This trend has already begun eroding job fairs for specific racial groups. Conferences for black, Asian, and Hispanic MBA students are also finding more MBA students attending outside of the target demographic. The same article that discusses ROMBA notes that about 37% of the students who attended the National Society of Hispanic MBAs in 2013 were non-Hispanic. However, the chief executive officer of the National Society of Hispanic MBAs, Manny Gonzalez, believes non-Hispanic MBA students can benefit from the crossover. He asserts that exposure to diverse communities at job fairs makes for better future employees who understand the value of a diverse workforce.

This is a weird thing to say because job fairs are not designed for attendees to talk to each other or learn from each other. At a job fair, people walk around talking to recruiters from various organizations; looking for future jobs, internships and business connections. It is an intense flurry of elevator speeches and polished resumes. The set-up is typically convention style — recruiters set up booths around a large convention hall and attendees run around talking to as many recruiters as possible. It’s like speed dating for job opportunities. Any non-Hispanic students would be competing directly with the Hispanic students in attendance for face time with recruiters. They would actually be taking time and possibly jobs from Hispanic attendees. How does this contribute to a diverse workforce?

This year, ROMBA is adding a section to the registration form in which prospective attendees have to describe a meaningful conversation about the LGBTQ community and describe what they hope to learn from the conference. Kidd hopes this will help filter out students who do not care about LGBTQ communities, who just want to attend the job fair. Kidd emphasized that the point of the registration form change is not to keep straight people out, especially not active allies, but to make sure MBA student in attendance are coming for the right reasons.

Kidd’s attempt to better screen conference applicants to protect safe space for LGBTQ attendees is admirable, and the need for it is all too common. In this so-called post-racial and post-gay and post-feminist world, we often have to defend our safe spaces. Safe spaces are vital because we don’t actually live in a post-racial or post-gay or post-feminist world.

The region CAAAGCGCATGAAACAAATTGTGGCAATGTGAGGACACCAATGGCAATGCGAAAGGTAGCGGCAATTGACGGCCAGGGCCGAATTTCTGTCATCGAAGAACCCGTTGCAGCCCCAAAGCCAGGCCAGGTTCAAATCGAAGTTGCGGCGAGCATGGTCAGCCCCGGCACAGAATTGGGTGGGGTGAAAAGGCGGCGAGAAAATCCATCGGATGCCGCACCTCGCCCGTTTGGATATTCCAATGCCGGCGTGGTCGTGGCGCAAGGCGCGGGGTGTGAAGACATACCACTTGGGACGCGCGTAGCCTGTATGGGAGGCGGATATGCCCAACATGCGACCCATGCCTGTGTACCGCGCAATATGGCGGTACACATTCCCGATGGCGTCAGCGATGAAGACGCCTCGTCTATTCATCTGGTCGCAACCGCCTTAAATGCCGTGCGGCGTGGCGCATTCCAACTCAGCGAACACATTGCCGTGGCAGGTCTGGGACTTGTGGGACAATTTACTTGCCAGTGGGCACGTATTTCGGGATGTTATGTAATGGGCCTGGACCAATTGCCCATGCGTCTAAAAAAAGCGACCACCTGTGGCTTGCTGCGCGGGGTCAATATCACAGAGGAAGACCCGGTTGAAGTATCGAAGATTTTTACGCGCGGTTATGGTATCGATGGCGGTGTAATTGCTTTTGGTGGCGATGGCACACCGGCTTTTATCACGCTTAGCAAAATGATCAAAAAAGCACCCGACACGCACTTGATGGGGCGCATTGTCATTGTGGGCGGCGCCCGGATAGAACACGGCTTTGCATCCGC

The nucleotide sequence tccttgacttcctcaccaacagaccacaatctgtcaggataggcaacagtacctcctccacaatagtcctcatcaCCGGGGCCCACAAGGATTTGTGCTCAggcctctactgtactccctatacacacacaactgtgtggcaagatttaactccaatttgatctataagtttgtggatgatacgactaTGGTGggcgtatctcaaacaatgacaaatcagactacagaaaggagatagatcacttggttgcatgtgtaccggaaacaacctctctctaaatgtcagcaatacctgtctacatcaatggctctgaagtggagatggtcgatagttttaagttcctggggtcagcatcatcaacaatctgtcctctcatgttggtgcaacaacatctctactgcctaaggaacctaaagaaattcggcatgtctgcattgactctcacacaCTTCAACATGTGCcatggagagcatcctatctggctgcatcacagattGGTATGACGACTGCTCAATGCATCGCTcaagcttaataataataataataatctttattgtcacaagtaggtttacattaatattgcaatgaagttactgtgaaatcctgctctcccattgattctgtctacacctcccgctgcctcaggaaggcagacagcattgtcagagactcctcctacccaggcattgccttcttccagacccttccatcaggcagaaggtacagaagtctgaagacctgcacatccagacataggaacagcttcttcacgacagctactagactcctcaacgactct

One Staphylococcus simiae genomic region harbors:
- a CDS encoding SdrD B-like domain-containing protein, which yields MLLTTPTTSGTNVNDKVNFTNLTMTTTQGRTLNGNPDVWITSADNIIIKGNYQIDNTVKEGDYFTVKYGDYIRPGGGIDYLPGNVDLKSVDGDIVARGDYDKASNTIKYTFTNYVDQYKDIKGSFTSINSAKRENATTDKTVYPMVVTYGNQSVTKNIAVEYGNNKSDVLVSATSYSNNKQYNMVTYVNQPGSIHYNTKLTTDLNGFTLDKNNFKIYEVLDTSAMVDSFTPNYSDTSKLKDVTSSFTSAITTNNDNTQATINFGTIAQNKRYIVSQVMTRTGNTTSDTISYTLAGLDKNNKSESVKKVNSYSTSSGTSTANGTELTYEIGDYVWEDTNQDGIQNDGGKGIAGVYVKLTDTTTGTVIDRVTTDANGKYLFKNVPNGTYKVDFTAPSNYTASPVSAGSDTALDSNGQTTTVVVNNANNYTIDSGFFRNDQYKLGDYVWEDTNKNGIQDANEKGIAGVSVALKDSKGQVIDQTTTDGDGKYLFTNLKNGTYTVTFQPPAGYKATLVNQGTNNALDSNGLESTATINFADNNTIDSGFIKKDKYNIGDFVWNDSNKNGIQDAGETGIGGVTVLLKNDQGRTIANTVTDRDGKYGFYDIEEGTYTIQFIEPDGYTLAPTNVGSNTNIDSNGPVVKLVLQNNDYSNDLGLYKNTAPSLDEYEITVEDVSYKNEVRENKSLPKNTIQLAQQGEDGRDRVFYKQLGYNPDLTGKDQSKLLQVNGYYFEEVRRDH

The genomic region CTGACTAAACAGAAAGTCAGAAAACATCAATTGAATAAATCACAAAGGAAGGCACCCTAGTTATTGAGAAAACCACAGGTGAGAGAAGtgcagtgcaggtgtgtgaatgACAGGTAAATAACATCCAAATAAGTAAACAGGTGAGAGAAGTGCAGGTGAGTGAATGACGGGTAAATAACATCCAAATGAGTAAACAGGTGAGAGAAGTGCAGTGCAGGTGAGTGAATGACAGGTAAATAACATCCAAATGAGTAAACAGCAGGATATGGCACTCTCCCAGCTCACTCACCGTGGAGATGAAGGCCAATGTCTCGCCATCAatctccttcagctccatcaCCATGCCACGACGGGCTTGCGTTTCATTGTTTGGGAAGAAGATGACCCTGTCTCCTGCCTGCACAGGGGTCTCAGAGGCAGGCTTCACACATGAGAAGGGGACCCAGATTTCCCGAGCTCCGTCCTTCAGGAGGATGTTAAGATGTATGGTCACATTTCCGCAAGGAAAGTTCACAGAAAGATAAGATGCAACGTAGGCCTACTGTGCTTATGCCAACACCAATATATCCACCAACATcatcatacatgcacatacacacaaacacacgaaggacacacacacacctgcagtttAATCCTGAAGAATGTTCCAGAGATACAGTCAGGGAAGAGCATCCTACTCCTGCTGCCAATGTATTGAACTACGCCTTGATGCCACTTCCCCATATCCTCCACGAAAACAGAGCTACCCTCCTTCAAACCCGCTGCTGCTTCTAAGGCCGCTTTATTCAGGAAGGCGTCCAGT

The real questions to ask here are not about how we keep our spaces safe. The questions are about why people who don’t identify with a group feel entitled to go to a recruitment event for that group. Why would a white person go to a job fair for Asian students or Hispanic students or black students? Why would a straight cisgender person go to a job fair for LGBTQ students? Why would a MBA school professor encourage students to attend job fairs for minority students? On an individual level, it stems from a belief that more privileged people have more of a right to access every single job opportunity than marginalized people do to safe space. On a larger cultural level, it seems related to the idea that when marginalized groups try to get on equal footing or catch up to more privileged ones, they are in fact accessing special privileges or “cheating” and getting things that the majority isn’t allowed to have. What we need here is a good ol’ fashioned privilege check. Job fairs for minority groups are set up because these groups experience disproportionate discrimination in the job market and, well, almost everywhere in their daily life. It is very uncool to come into these job fairs and compete for face time with job recruiters when you already have the upper hand in the job market.

A good ally understands this. A good ally is more than just someone who is not racist or not transphobic or not homophobic or not sexist. A good ally works actively for the liberation of others and knows when to check their privilege. A good ally might attend the ROMBA conference because they genuinely care about LGBTQ issues and people. They would not register just to crash the LGBTQ job fair. A good ally would recognize that the whole wide world is a straight job fair and maybe they should let their LGBTQ friends have this one opportunity.

KaeLyn is a 37-year-old (femme)nist activist, word nerd, and queer mama. You can typically find her binge-watching TV, standing somewhere with a mic or a sign in her hand, over-caffeinating herself, or just generally doing too many things at once. She lives in Rochester, NY with her spouse, a baby T. rex, a xenophobic cat, and a rascally rabbit. You can buy her debut book, Girls Resist! A Guide to Activism, Leadership, and Starting a Revolution if you want to, if you feel like it, if that's a thing that interests you or whatever.

KaeLyn has written 219 articles for us.